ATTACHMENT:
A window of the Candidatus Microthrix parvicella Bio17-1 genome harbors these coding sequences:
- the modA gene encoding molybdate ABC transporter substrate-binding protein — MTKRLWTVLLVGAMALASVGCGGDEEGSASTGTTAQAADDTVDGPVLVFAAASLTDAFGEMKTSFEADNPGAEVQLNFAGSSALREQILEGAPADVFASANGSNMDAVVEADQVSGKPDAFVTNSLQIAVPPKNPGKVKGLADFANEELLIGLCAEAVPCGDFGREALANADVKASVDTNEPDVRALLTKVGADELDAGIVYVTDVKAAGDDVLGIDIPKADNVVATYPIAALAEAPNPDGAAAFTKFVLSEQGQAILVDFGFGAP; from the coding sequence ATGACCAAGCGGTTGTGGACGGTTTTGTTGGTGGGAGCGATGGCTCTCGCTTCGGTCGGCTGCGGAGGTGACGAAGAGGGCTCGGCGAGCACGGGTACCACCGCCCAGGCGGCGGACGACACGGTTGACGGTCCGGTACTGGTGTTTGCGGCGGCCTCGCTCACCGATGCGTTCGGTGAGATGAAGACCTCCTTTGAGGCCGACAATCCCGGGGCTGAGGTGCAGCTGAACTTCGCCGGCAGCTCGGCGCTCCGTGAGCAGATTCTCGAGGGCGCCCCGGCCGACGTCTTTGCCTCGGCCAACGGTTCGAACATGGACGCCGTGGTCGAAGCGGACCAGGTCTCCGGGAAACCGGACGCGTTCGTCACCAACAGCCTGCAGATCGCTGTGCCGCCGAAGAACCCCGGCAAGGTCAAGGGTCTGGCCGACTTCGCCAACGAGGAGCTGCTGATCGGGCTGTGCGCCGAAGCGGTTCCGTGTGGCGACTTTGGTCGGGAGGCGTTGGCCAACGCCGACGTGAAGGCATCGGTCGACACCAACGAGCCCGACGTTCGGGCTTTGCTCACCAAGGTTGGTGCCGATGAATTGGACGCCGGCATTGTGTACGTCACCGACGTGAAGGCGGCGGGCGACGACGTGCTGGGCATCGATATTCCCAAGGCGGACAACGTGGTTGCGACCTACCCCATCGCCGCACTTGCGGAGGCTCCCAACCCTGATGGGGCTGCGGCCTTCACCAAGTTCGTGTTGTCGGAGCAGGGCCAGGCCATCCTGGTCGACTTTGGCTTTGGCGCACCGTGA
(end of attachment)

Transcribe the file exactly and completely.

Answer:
A window of the Candidatus Microthrix parvicella Bio17-1 genome harbors these coding sequences:
- the modA gene encoding molybdate ABC transporter substrate-binding protein — MTKRLWTVLLVGAMALASVGCGGDEEGSASTGTTAQAADDTVDGPVLVFAAASLTDAFGEMKTSFEADNPGAEVQLNFAGSSALREQILEGAPADVFASANGSNMDAVVEADQVSGKPDAFVTNSLQIAVPPKNPGKVKGLADFANEELLIGLCAEAVPCGDFGREALANADVKASVDTNEPDVRALLTKVGADELDAGIVYVTDVKAAGDDVLGIDIPKADNVVATYPIAALAEAPNPDGAAAFTKFVLSEQGQAILVDFGFGAP; from the coding sequence ATGACCAAGCGGTTGTGGACGGTTTTGTTGGTGGGAGCGATGGCTCTCGCTTCGGTCGGCTGCGGAGGTGACGAAGAGGGCTCGGCGAGCACGGGTACCACCGCCCAGGCGGCGGACGACACGGTTGACGGTCCGGTACTGGTGTTTGCGGCGGCCTCGCTCACCGATGCGTTCGGTGAGATGAAGACCTCCTTTGAGGCCGACAATCCCGGGGCTGAGGTGCAGCTGAACTTCGCCGGCAGCTCGGCGCTCCGTGAGCAGATTCTCGAGGGCGCCCCGGCCGACGTCTTTGCCTCGGCCAACGGTTCGAACATGGACGCCGTGGTCGAAGCGGACCAGGTCTCCGGGAAACCGGACGCGTTCGTCACCAACAGCCTGCAGATCGCTGTGCCGCCGAAGAACCCCGGCAAGGTCAAGGGTCTGGCCGACTTCGCCAACGAGGAGCTGCTGATCGGGCTGTGCGCCGAAGCGGTTCCGTGTGGCGACTTTGGTCGGGAGGCGTTGGCCAACGCCGACGTGAAGGCATCGGTCGACACCAACGAGCCCGACGTTCGGGCTTTGCTCACCAAGGTTGGTGCCGATGAATTGGACGCCGGCATTGTGTACGTCACCGACGTGAAGGCGGCGGGCGACGACGTGCTGGGCATCGATATTCCCAAGGCGGACAACGTGGTTGCGACCTACCCCATCGCCGCACTTGCGGAGGCTCCCAACCCTGATGGGGCTGCGGCCTTCACCAAGTTCGTGTTGTCGGAGCAGGGCCAGGCCATCCTGGTCGACTTTGGCTTTGGCGCACCGTGA